Against Involuntary

Best Practices in Advocating Legislation Against Enforced Disappearances

An Inter-Regional Conference
Orchid Garden Suites,
620 Pablo Oca mpo St.,
Malate, Metro Manila, Philippi nes
17-20 September 2014

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“From Grief to Courage,” this fifth book of the Asian Federation Against Involuntary Disappearances (AFAD) is launched on the occasion of AFAD’s 17th year as a Federation. A product of the conference on “Best Practices in Advocating Legislation Against Enforced Disappearances,” the book chronicles best practices in many of the countries represented in the conference, which went beyond advocating for legislation against enforced disappearances.

The book attempts to share the results of AFAD’s solidarity work at its best. It highlights the strength of the responses of the international community to the global phenomenon of enforced disappearances and the hard-earned fruits that have come to some realization in some regions and which we strive to replicate in our continent, where disappearances continue and where truth and justice remain elusive.

Every best practice is a concrete manifestation of the struggle of memory against forgetting. The evil of enforced disappearance is being equally responded to by the formidable strength of the families of the disappeared, whose role in the fight against this abominable crime is central. Hand in hand with the families is the indispensable support of civil society, as enforced disappearance is a social crime.

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“Beyond Tears and Borders,” the fourth book of the Asian Federation Against Involuntary Disappearances (AFAD), is launched on the occasion of the 2013 commemoration of the International Day of the Disappeared. The book serves as a fitting tribute to all the desaparecidos of the world and their suffering families. It attempts to present the updated phenomenon of enforced disappearances in countries where there is an AFAD presence.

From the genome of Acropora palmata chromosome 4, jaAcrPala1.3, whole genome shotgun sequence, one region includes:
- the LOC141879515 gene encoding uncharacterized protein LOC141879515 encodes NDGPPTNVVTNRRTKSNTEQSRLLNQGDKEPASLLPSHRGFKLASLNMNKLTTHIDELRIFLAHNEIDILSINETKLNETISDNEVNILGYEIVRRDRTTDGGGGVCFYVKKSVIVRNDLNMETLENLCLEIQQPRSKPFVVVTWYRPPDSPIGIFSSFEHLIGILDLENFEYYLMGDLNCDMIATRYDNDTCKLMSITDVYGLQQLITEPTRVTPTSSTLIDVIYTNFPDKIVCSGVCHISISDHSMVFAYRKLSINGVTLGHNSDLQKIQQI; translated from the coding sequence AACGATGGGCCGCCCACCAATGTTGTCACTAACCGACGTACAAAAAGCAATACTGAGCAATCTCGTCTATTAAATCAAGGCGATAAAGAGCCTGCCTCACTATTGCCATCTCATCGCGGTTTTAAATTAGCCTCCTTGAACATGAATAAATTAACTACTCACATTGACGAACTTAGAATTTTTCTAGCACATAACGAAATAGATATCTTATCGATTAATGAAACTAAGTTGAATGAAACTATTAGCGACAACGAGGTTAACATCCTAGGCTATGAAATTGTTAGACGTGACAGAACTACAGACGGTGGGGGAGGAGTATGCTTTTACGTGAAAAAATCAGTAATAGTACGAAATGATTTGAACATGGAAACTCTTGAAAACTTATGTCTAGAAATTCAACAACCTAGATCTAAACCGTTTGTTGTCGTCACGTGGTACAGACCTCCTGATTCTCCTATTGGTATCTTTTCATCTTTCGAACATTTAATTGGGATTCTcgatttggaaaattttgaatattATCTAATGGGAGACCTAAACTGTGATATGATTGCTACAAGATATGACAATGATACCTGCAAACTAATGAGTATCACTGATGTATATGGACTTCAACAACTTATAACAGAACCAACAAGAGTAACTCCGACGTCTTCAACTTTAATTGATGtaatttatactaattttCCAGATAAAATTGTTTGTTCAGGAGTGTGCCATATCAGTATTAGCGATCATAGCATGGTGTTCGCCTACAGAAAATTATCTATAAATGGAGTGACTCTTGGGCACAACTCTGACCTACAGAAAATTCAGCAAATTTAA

An integral part of the Federation’s Research and Documentation work, the book attempts to convey the message that enforced disappearances occurred and continue to occur in the vast Asian continent in the context of a poor human rights record worsened by the absence of strong regional human rights mechanisms for protection and where empowerment of the victims is found, sadly, wanting.

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AFAD’s third book, Reclaiming Stolen Lives is a sincere attempt to delve deeply into the scourge of enforced disappearances in South and Southeast Asian countries and the uphill struggle of the Asian Federation Against Involuntary Disappearances (AFAD) to continue treading the long and winding road in its member-organizations’ collective journey towards a world without desaparecidos. Linking arms with the Latin American Federation of Associations of Relatives of Disappeared-Detainees (FEDEFAM) and its other sisters and brothers in Africa and Europe who are equally victimized by this malady, AFAD forges on amidst internal and external threats. In the course of its journey, AFAD lost its former Chairperson, Munir who was treacherously murdered by arsenic poisoning on a Garuda flight from Jakarta to Amsterdam via Singapore on 7 September 2004. The Federation also lost its woman human rights defender in Kashmir, Aasia Jeelani who was killed by a landmine in an election monitoring exercise in the north of Kashmir on 20 April 2004.

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cover.healing.wounds.mending.scars“Healing Wounds, Mending Scars,” is a response to the challenge of disclosing the phenomenon of enforced or involuntary disappearances in a significant number of countries in the Asian continent, which, as per report of the United Nations Working Group of Enforced or Involuntary Disappearances (UNWGEID), has the highest number of cases reported during the last two of years.

Enforced or involuntary disappearance is the cruelest form of human rights violation. Its concrete manifestations on the families of the victims could be gleaned from the vivid true-to-life stories of pain, anguish, and continuing torture suffered by the survivors – fathers, mothers, brothers, sisters, sons and daughters of the disappeared, many of whom remain unhealed due to the loss of their loved ones.

During this period when the member-states of the United Nations Commission on Human Rights are seriously drafting, in a manner so legalistic, a legally-binding normative instrument for the protection of all persons from enforced or involuntary disappearances, the publication of this book is timely.

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